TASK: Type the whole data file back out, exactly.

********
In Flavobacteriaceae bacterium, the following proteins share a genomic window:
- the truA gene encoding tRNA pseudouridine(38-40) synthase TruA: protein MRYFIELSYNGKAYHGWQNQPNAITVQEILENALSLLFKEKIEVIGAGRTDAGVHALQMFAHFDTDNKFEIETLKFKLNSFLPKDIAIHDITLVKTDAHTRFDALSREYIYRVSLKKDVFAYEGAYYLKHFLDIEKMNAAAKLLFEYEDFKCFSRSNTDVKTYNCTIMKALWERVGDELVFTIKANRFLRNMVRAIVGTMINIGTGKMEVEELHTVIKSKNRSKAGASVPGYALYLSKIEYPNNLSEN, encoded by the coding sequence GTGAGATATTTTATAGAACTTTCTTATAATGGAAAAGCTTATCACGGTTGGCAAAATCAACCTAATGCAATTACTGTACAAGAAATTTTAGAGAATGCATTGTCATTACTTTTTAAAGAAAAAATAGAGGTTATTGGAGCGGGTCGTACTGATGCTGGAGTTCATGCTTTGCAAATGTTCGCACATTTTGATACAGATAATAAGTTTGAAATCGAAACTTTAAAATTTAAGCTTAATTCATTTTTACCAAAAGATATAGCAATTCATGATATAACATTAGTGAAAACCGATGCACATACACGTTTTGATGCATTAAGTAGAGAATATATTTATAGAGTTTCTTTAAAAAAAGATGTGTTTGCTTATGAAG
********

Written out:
In Flavobacteriaceae bacterium, the following proteins share a genomic window:
- the truA gene encoding tRNA pseudouridine(38-40) synthase TruA: protein MRYFIELSYNGKAYHGWQNQPNAITVQEILENALSLLFKEKIEVIGAGRTDAGVHALQMFAHFDTDNKFEIETLKFKLNSFLPKDIAIHDITLVKTDAHTRFDALSREYIYRVSLKKDVFAYEGAYYLKHFLDIEKMNAAAKLLFEYEDFKCFSRSNTDVKTYNCTIMKALWERVGDELVFTIKANRFLRNMVRAIVGTMINIGTGKMEVEELHTVIKSKNRSKAGASVPGYALYLSKIEYPNNLSEN, encoded by the coding sequence GTGAGATATTTTATAGAACTTTCTTATAATGGAAAAGCTTATCACGGTTGGCAAAATCAACCTAATGCAATTACTGTACAAGAAATTTTAGAGAATGCATTGTCATTACTTTTTAAAGAAAAAATAGAGGTTATTGGAGCGGGTCGTACTGATGCTGGAGTTCATGCTTTGCAAATGTTCGCACATTTTGATACAGATAATAAGTTTGAAATCGAAACTTTAAAATTTAAGCTTAATTCATTTTTACCAAAAGATATAGCAATTCATGATATAACATTAGTGAAAACCGATGCACATACACGTTTTGATGCATTAAGTAGAGAATATATTTATAGAGTTTCTTTAAAAAAAGATGTGTTTGCTTATGAAG